Google exec's inconsistent testimony weakens DOJ case against Apple in e-book price fixing suit

Posted:
in General Discussion edited January 2014
The U.S. Department of Justice on Thursday called a Google director to testify against Apple in its antitrust case over e-book price fixing, but the move proved unhelpful at best as the executive buckled under questioning.

Turvey
Thomas Turvey


In hopes of bolstering its case against Apple, the Justice Department looked to Google's director of strategic partnerships Thomas Turvey, who previously stated in written testimony that publishers had told him Apple was the reason they were switching to agency model pricing, reports The Verge.

Apple is being accused of conspiring to fix e-book prices with the help of five major book publishers by using what is known in the business as an agency model, which allows content owners to set pricing under a most favored nations clause. The clause precludes them from selling said content to other retailers for lower prices.

This supposed collusion diminished the ability for other book resellers to compete, including market leader Amazon, the DOJ argues. To show how MFN negatively impacted the e-book landscape, the Justice Department on Thursday turned to Turvey, who claimed to have evidence suggesting Apple forced the publishing houses to move to the agency model.

Once on the stand the veracity of Turvey story was immediately questioned by Apple lawyer Orin Snyder, who slowly chipped away at the Google exec's filed statement.

In his written testimony, Turvey claimed representatives of some of the publishers involved told him directly in 2010 that they were switching to agency because Apple required such compliance in its iBookstore contracts. It came out in court, however, that Turvey had drafted the statement with his lawyers, and the executive was unsure who exactly wrote the crucial allegations.

As proceedings wore on, Turvey's testimony became increasingly unreliable, as he wasn't able to recall the names of any publishing representatives alluded to in the document. The executive also acknowledged that the publishers' switch to the agency model affected Google's business dealings, but failed to remember details of reported meetings regarding the matter.

According to The Verge, by the end of Turvey's interview, he had gone from saying publishing executives spoke with him directly, to conceding they "likely" told someone on his team about Apple's purportedly aggressive tactics.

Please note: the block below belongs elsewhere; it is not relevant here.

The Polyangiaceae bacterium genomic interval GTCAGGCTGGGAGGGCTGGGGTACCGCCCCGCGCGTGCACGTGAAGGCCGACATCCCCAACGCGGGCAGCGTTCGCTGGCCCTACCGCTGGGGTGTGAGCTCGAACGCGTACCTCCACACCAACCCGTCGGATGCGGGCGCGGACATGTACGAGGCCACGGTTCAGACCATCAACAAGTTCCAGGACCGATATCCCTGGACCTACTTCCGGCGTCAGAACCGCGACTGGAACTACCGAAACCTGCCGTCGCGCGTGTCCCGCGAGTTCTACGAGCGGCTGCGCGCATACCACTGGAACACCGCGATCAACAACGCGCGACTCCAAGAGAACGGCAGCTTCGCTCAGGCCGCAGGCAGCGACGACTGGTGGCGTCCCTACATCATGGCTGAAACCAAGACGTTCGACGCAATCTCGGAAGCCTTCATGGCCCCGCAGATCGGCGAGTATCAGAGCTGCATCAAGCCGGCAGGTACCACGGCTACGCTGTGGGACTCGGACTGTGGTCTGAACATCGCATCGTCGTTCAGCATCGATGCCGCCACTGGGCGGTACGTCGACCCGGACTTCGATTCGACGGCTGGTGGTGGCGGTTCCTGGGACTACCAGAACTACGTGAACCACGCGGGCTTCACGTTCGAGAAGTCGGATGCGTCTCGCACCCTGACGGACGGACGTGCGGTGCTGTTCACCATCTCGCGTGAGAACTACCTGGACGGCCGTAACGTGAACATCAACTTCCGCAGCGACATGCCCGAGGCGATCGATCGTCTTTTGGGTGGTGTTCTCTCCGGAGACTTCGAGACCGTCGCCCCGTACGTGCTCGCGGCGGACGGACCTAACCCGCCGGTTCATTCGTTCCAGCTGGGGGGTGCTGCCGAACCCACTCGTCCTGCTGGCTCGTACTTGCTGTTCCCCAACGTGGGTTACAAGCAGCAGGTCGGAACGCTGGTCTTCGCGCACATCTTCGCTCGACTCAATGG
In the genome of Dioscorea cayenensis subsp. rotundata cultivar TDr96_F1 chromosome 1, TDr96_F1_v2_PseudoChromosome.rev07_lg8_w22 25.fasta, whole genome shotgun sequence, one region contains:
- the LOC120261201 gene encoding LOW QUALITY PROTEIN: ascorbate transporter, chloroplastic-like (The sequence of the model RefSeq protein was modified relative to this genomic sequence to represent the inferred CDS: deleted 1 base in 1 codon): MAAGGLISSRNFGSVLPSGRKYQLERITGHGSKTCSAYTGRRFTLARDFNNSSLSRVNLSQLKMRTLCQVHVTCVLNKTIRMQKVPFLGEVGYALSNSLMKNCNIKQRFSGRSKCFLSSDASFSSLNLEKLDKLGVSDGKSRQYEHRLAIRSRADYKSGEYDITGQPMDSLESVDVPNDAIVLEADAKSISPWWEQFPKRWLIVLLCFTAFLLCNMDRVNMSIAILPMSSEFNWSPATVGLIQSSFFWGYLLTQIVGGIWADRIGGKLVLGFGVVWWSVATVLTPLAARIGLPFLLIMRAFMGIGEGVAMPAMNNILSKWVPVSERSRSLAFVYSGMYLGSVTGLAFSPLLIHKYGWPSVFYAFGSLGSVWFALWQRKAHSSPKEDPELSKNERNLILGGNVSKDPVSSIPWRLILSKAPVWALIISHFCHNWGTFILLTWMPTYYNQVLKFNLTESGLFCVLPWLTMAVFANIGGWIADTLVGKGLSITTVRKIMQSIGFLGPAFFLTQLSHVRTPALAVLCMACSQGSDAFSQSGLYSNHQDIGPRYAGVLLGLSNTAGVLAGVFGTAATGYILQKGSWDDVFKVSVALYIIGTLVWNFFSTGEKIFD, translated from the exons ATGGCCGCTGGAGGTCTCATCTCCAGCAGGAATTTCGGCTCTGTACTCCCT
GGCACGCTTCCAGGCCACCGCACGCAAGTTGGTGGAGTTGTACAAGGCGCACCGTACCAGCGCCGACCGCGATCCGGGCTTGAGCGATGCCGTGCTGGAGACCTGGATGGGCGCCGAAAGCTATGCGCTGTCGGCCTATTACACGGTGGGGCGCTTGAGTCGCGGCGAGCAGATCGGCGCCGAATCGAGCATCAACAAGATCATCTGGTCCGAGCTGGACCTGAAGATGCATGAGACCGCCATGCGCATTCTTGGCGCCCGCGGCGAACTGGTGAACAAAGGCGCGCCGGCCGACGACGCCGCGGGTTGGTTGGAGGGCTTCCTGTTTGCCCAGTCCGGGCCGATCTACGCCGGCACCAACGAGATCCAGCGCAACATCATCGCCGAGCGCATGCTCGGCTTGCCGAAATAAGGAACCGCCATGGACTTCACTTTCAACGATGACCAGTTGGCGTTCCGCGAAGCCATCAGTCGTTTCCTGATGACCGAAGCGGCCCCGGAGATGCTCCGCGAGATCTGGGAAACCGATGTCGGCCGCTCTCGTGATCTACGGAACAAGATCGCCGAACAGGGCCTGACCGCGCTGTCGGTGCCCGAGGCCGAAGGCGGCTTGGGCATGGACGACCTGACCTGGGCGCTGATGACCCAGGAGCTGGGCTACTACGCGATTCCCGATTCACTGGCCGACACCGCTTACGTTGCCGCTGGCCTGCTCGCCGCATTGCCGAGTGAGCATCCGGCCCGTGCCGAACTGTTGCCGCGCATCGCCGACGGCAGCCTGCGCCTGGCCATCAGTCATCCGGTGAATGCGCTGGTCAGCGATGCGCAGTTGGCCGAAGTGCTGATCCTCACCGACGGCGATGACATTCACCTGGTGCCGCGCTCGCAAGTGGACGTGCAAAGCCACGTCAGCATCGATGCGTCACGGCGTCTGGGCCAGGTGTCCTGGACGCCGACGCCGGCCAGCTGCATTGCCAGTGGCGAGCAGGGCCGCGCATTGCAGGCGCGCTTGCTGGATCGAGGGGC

The DOJ's antitrust case continues on Friday with more testimony from Turvey, and is scheduled to run for the next two weeks.
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Comments

  • Reply 1 of 65
    quinneyquinney Posts: 2,521member
    It doesn't sound like the DOJ prepared their witness very well.
  • Reply 2 of 65
    solipsismxsolipsismx Posts: 19,566member
    [Insert animated GIF of car backfiring]
  • Reply 3 of 65
    SpamSandwichSpamSandwich Posts: 30,558member
    solipsismx wrote: »
    [Insert animated GIF of car backfiring]

    Ha!
  • Reply 4 of 65
    ybfmiamiybfmiami Posts: 32member
    What a waste of resources this stupid DOJ action represents!
  • Reply 5 of 65


    According to Philip Elmer-DeWitt, the Most Favored Nation clause in Apple's agreement is as follows:


    "If, for any particular New Release in hardcover format, the then-current Customer Price at any time is or becomes higher than a customer price offered by any other reseller ("Other Customer Price"), then Publisher shall designate a new, lower Customer Price to meet such lower Other Customer Price."


     


    As you can see, contrary to what is stated in this article, there is nothing at all that "precludes them from selling said content to other retailers for lower prices.", although this is what the DOJ would like you to believe.  Full coverage of the clause, its author, and its intention can be found at http://tech.fortune.cnn.com/2013/06/05/apple-mfn-saul-ebook/.

  • Reply 6 of 65
    hill60hill60 Posts: 6,989member


    "I believe that the government will be able to show at trial direct evidence that Apple knowingly participated in and facilitated a conspiracy to raise prices of e-books, and that the circumstantial evidence in this case, including the terms of the agreements, will confirm that." - Judge Cote prior to the start of the trial.